In addition to the foregoing, it is also true that the opt-in feature is not authorized by either section 382 or the California Rules of Court, as the court in Hypertouch has authoritatively shown.8  Due to the rather unique circumstances found in Hypertouch, the trial court devised an opt-in procedure in an action that had been certified as a class action under section 382.  (Hypertouch, supra, 128 Cal.App.4th at pp. 1536-1537, 27 Cal.Rptr.3d 839.)   The appellate court disapproved of this decision and set it aside.

As the court explained in Hypertouch, supra, 128 Cal.App.4th at pages 1548-1549, 27 Cal.Rptr.3d 839, fundamentally a class action serves to represent persons who for one reason or another, i.e., out of ignorance, timidity, unfamiliarity with business or legal matters, will not take an affirmative step to join pending litigation.   In the words of Professor Benjamin Kaplan of Harvard Law School, for such persons the class action serves something like the function of an administrative proceeding where scattered individual interests are represented by the government.  (Id. at p. 1548, 27 Cal.Rptr.3d 839.)   Requiring an affirmative step, i.e., a formal joinder or affirmatively voiced consent, as a condition of participating in the class creates a purported class action that is in reality not a class action at all “but is instead an ersatz form of ‘permissive joinder.’ ”  (Id. at p. 1549, 27 Cal.Rptr.3d 839.)   The problems with this form of ersatz joinder, i.e. the so-called “spurious” class action,9 that bedeviled the federal courts for several decades is chronicled in part in the Hypertouch decision.  (128 Cal.App.4th at pp. 1545-1548, 27 Cal.Rptr.3d 839.)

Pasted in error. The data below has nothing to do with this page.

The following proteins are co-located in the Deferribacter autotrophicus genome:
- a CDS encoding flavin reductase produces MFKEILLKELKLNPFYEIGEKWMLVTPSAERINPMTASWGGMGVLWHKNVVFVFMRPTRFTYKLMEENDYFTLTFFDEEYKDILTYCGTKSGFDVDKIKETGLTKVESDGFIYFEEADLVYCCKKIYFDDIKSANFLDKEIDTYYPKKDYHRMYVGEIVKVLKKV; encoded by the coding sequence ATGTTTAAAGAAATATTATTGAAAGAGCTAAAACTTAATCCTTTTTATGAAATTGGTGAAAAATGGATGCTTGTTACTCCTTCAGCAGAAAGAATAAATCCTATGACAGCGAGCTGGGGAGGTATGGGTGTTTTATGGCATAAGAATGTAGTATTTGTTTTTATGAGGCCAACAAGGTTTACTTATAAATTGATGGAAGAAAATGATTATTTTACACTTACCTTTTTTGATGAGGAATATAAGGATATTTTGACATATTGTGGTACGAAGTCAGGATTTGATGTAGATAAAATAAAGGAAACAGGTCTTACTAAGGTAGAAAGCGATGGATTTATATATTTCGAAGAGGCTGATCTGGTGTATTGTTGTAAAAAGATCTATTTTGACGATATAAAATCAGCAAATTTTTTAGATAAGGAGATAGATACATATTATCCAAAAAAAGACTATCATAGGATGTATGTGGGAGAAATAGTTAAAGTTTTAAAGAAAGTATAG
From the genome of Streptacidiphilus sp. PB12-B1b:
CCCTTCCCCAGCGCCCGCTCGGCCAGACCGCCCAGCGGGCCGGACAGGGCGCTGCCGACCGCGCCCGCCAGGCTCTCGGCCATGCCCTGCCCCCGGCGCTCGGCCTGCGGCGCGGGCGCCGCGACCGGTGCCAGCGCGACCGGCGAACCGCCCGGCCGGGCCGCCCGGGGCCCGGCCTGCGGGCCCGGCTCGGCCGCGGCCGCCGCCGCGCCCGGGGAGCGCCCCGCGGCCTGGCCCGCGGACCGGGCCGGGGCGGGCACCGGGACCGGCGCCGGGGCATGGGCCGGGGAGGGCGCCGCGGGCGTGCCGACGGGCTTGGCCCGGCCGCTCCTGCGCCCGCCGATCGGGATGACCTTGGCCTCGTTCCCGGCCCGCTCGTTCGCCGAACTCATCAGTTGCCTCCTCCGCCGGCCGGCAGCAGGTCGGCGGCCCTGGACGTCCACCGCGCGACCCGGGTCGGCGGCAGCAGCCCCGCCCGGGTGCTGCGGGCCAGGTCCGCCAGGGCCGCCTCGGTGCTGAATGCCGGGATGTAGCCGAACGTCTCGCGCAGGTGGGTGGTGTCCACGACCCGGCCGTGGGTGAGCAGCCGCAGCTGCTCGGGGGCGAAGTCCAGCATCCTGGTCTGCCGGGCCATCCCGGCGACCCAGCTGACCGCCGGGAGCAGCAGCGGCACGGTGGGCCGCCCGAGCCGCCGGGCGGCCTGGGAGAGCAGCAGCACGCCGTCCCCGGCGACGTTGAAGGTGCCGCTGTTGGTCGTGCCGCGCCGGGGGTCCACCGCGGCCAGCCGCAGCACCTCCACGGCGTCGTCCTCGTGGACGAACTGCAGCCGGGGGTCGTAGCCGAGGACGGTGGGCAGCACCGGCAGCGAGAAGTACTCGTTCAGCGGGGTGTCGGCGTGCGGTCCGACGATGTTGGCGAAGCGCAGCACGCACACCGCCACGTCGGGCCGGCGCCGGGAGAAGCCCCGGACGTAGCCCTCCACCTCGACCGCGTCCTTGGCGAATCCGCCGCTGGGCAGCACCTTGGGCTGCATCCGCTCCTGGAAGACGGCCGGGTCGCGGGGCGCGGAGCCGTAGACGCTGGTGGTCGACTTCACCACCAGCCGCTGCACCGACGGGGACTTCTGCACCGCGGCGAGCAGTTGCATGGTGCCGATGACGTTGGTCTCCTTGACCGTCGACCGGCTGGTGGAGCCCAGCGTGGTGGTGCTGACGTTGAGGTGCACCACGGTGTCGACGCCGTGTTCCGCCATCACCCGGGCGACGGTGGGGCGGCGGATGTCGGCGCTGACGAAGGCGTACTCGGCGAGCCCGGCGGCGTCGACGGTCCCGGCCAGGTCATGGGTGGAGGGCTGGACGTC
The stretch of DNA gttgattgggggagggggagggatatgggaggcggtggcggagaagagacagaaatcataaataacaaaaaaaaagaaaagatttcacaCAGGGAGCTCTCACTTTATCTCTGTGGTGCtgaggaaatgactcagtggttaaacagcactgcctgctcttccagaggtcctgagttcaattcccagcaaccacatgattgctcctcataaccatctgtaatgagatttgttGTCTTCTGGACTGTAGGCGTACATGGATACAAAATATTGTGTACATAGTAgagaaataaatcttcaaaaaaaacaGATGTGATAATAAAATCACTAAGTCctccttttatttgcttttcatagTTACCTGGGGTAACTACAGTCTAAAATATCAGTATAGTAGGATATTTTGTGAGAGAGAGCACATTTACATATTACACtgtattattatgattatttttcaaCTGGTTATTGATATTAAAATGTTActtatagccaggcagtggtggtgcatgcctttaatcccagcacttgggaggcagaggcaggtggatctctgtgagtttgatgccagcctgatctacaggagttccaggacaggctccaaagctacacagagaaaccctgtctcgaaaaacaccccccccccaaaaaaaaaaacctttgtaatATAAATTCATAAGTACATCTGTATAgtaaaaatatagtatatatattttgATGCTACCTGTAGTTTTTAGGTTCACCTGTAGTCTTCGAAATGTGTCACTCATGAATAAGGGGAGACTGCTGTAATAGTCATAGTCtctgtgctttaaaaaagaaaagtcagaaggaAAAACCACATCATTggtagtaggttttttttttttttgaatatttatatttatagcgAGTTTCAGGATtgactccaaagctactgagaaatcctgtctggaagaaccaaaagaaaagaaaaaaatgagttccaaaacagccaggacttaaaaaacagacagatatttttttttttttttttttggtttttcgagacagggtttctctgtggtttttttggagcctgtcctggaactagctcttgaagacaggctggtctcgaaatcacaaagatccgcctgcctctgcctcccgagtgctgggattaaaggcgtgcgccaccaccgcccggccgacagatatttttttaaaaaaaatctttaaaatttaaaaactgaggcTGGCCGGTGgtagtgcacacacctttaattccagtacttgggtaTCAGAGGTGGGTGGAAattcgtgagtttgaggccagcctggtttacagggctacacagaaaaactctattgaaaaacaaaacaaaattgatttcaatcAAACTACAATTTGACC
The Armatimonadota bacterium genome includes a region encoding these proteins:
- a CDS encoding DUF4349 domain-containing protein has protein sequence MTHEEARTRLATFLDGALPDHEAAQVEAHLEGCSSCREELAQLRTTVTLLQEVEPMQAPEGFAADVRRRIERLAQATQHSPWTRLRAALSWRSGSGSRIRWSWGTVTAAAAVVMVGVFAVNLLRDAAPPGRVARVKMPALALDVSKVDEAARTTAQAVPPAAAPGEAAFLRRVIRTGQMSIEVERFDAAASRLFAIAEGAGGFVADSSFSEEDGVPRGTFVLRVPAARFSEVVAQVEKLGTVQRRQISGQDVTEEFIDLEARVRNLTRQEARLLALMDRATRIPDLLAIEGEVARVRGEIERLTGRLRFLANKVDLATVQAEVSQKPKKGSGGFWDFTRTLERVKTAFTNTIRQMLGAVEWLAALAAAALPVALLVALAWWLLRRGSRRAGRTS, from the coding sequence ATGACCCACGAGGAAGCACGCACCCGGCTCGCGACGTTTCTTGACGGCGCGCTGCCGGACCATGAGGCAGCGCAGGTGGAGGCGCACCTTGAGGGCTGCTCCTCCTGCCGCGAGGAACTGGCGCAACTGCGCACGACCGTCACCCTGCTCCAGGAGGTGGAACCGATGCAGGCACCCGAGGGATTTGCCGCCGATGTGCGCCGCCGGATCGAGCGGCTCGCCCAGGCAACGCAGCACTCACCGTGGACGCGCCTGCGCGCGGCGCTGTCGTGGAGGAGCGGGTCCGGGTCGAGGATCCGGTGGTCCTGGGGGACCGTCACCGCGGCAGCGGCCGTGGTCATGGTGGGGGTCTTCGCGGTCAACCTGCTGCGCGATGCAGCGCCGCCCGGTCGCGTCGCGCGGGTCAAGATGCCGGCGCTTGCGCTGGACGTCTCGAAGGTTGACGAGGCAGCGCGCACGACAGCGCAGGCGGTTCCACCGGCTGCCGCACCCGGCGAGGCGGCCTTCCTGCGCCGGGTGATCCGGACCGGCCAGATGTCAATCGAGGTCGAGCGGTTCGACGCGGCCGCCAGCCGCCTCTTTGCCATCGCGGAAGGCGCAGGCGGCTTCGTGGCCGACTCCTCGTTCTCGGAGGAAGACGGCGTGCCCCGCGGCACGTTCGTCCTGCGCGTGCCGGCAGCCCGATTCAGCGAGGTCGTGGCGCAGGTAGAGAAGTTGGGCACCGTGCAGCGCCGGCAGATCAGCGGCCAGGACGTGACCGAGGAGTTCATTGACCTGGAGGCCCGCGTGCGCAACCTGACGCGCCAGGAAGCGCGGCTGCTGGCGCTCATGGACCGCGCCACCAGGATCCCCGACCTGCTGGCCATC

Predicating a class on an affirmative opt-in feature conflicts with the liberal notice provisions that are contained in California Rules of Court, rule 3.766(f).10  As noted in Hypertouch, rule 3.766(f) is designed to dispense under certain circumstances with actual, personal notice.  (Hypertouch, supra, 128 Cal.App.4th at p. 1549, 27 Cal.Rptr.3d 839.)   Although it is true that rule 3.766 provides only for an opt-out feature and is silent on opting in, “California rule [3.766(f)] cannot reasonably be construed as permitting the use of an ‘opt-in’ requirement as a means of providing the actual notice the rule was designed to make unnecessary.”  (Hypertouch, supra, at p. 1549, 27 Cal.Rptr.3d 839.)   In other words, an opt-in requirement for participating in a class is fundamentally at odds with the nature of a class action.   The Hypertouch court concluded that an opt-in requirement “seem to us as offensive to the reasonable notice provision” of California rule 3.766.  (Hypertouch, at p. 1548, 27 Cal.Rptr.3d 839.)